Weekenders: Oregon Coast Edition

May 06, 2015 Candace Morris 0 Comments

Joel and I have long housed a prejudice against the state of Oregon. Not only did the expansive state make for an extremely long drive between Redding, California (where we attended college), and Seattle, Washington (where Joel lived), but Oregon has a reputation of being worst drivers with the worst speed limit AND you have to let someone pump your gas for you (read: talk to strangers!).

And you guys, Washington drivers are bad, quite bad. But not Oregon bad. 

But truthfully, we've not seen very much of Oregon. Joel has lived in Seattle his whole life, so I am not sure what his excuse is, but I'd never seen the Oregon coast either.

So we did. We hitched up Bowie to Gma and Gpa (she was not upset) and took off for a very long drive in a very short weekend.

There's totally something about the Oregon Coast. It's not like California, where I grew up. But it's also not totally typical PNW like Washington Coast. I wasn't expecting the accessible tides, reflective sunsets, surfers, and nearly perfect weather.

Oregon was a backdrop, a lovely movie set to our weekend.

We've made a way for parenting to be awesome. Basically, we still do what we want, but doing "whatever" we want no longer happens whenever we want.  It takes planning. But I'm a natural planner, so we've been pretty good about frequent dates, weekends away, and even longer vacations sans Bowie.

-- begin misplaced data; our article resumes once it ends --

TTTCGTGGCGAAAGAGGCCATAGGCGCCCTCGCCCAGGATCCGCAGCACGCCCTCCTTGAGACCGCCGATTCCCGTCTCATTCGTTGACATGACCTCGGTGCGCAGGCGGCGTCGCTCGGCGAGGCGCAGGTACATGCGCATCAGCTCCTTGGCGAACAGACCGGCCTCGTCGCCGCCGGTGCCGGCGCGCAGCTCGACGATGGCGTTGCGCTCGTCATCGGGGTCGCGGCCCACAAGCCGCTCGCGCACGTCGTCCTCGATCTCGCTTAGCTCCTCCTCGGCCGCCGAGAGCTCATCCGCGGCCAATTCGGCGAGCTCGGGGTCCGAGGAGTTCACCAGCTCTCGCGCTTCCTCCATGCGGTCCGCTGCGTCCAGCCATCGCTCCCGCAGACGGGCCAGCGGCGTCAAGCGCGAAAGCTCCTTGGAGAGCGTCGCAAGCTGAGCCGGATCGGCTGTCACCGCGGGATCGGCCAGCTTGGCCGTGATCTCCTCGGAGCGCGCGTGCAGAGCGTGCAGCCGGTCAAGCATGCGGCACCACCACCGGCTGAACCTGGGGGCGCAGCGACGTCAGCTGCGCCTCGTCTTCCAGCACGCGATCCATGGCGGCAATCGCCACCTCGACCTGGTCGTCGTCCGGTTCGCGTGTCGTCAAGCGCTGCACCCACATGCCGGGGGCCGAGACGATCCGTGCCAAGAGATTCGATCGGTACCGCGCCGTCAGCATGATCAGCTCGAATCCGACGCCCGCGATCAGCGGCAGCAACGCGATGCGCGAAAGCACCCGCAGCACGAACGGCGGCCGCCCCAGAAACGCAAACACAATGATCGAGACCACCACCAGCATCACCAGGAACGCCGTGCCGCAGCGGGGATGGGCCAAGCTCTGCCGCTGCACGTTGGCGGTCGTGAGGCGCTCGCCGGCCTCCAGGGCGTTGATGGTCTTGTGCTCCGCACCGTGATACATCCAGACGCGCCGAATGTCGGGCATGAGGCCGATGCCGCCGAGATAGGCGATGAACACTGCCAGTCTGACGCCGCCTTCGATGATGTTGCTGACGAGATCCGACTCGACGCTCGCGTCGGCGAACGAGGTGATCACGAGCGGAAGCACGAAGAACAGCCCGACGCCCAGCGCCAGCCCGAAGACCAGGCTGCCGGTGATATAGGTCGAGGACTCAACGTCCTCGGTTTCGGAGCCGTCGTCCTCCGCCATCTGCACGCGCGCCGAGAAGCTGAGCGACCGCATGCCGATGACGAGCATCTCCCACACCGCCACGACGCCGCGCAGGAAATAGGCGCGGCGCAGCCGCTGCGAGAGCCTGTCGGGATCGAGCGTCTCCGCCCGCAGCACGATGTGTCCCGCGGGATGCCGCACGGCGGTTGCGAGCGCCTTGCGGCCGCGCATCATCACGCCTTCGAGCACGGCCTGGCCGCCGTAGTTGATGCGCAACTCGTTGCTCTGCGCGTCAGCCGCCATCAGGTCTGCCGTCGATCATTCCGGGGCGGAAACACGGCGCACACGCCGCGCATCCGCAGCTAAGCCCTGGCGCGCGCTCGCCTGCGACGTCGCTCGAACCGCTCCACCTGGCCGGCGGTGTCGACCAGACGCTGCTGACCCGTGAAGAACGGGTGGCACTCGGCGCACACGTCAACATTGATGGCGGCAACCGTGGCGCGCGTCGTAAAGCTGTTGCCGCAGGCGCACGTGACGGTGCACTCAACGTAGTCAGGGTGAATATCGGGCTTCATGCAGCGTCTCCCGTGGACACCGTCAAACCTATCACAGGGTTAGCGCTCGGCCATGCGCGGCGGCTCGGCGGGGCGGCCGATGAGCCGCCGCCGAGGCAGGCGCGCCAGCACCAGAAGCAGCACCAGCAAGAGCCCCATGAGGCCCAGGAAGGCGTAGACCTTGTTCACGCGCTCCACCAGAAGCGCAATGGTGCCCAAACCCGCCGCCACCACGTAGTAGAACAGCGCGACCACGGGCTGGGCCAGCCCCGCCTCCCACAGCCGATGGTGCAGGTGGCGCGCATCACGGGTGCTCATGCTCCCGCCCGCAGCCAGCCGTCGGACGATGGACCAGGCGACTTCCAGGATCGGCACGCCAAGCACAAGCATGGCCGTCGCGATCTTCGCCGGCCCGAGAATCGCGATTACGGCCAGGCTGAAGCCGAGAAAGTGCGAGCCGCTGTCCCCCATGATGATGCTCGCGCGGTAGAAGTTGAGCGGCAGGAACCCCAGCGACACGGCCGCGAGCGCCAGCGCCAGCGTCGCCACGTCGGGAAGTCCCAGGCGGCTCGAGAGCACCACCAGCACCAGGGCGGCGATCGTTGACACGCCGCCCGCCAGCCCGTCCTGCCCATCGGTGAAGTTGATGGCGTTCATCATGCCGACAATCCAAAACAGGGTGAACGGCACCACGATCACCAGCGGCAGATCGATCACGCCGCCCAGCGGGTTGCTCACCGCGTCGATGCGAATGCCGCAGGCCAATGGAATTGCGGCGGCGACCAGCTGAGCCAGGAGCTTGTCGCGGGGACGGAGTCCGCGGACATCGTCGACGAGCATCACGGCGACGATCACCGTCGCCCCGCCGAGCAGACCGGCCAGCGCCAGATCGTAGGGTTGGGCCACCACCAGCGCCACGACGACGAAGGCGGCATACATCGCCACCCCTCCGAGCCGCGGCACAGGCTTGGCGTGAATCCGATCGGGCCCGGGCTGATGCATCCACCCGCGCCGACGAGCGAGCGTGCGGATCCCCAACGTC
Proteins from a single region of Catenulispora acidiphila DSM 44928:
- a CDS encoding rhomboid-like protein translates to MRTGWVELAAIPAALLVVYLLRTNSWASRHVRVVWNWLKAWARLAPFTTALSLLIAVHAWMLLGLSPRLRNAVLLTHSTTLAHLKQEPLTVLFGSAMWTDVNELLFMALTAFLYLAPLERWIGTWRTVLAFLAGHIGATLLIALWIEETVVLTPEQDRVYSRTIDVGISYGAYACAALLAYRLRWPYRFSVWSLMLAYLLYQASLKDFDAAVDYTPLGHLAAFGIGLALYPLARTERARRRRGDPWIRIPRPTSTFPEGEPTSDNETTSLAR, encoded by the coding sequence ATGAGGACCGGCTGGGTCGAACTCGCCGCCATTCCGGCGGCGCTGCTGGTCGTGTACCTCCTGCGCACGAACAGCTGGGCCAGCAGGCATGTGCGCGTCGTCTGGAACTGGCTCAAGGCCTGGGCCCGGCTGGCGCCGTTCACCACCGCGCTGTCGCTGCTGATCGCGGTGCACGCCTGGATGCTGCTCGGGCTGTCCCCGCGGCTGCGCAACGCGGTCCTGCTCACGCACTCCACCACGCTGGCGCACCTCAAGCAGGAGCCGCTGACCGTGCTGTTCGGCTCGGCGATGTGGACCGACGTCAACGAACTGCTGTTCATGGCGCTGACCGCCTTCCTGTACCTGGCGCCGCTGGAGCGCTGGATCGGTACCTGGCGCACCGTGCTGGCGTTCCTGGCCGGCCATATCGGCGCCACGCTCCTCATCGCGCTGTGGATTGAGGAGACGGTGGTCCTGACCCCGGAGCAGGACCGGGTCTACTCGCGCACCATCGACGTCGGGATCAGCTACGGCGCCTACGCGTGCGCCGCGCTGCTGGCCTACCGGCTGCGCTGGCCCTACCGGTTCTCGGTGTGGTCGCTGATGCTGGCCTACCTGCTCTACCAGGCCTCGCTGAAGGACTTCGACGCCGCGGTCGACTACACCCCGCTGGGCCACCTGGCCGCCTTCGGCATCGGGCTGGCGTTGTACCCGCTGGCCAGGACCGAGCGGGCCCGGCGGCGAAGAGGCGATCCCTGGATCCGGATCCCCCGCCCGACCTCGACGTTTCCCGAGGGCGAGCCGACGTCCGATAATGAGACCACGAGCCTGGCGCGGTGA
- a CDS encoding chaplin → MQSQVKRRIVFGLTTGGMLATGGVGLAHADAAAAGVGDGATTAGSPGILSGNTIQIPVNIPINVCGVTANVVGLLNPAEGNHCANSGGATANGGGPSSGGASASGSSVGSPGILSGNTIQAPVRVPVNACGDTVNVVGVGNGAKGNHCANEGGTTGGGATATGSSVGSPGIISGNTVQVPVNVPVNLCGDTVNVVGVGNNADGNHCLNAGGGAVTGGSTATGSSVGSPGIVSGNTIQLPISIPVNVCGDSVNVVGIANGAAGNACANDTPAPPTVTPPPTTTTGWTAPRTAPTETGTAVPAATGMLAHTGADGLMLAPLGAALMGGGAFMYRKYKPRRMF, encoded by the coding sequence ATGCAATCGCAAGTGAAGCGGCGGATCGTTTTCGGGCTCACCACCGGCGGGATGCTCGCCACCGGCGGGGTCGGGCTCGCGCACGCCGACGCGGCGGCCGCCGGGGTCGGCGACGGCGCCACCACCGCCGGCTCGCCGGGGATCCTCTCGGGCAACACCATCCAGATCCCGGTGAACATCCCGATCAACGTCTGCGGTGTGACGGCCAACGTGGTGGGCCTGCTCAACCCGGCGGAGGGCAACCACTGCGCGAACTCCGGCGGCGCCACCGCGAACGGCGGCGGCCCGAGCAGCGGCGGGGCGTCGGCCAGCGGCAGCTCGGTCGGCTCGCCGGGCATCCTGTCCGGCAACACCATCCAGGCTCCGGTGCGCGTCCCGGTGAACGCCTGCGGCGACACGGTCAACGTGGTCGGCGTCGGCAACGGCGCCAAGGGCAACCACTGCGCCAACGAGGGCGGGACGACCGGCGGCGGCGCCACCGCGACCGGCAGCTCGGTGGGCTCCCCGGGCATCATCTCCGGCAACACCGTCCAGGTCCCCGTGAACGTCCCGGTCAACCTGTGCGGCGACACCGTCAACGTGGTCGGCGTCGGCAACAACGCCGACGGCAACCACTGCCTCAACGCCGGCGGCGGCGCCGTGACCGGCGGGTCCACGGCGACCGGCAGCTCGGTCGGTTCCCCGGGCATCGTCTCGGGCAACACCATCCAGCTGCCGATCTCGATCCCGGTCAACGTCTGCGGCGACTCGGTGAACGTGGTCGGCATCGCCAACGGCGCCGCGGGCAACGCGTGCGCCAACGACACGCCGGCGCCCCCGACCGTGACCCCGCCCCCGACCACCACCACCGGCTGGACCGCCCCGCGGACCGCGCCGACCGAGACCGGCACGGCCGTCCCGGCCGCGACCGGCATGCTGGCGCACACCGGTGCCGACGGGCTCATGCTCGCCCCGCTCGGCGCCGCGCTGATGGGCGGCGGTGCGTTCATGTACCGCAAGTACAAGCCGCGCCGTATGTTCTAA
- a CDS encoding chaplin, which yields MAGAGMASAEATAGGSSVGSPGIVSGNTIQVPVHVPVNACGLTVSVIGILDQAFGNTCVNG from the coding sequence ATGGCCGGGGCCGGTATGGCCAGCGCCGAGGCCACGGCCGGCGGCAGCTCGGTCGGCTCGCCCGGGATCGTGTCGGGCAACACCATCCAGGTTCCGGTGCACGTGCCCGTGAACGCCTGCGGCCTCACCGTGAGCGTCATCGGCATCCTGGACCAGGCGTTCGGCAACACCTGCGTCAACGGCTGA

So it's not the getting away that I miss so much. It's the following our whimsy that we don't ever really get to do. On road trips, we don't just stop and enjoy lunch at a pub (sitting at a bar!) for an hour. Shopping trips are done solo or is planned during optimal toddler times of day, restaurants chosen accordingly. Going to movies? What's that?

With no plans at all, we stumbled into pubs for mid-day pints, wandered around stores, read books for hours, played with light and camera settings, and slept a lot. It was more restorative than I imagined it would be.


It's just that time never feels leisurely anymore. Is this desire to recapture how time felt as a child, like you had a ton of it to kill, is that not something we can have as adults? Only if we plan it.


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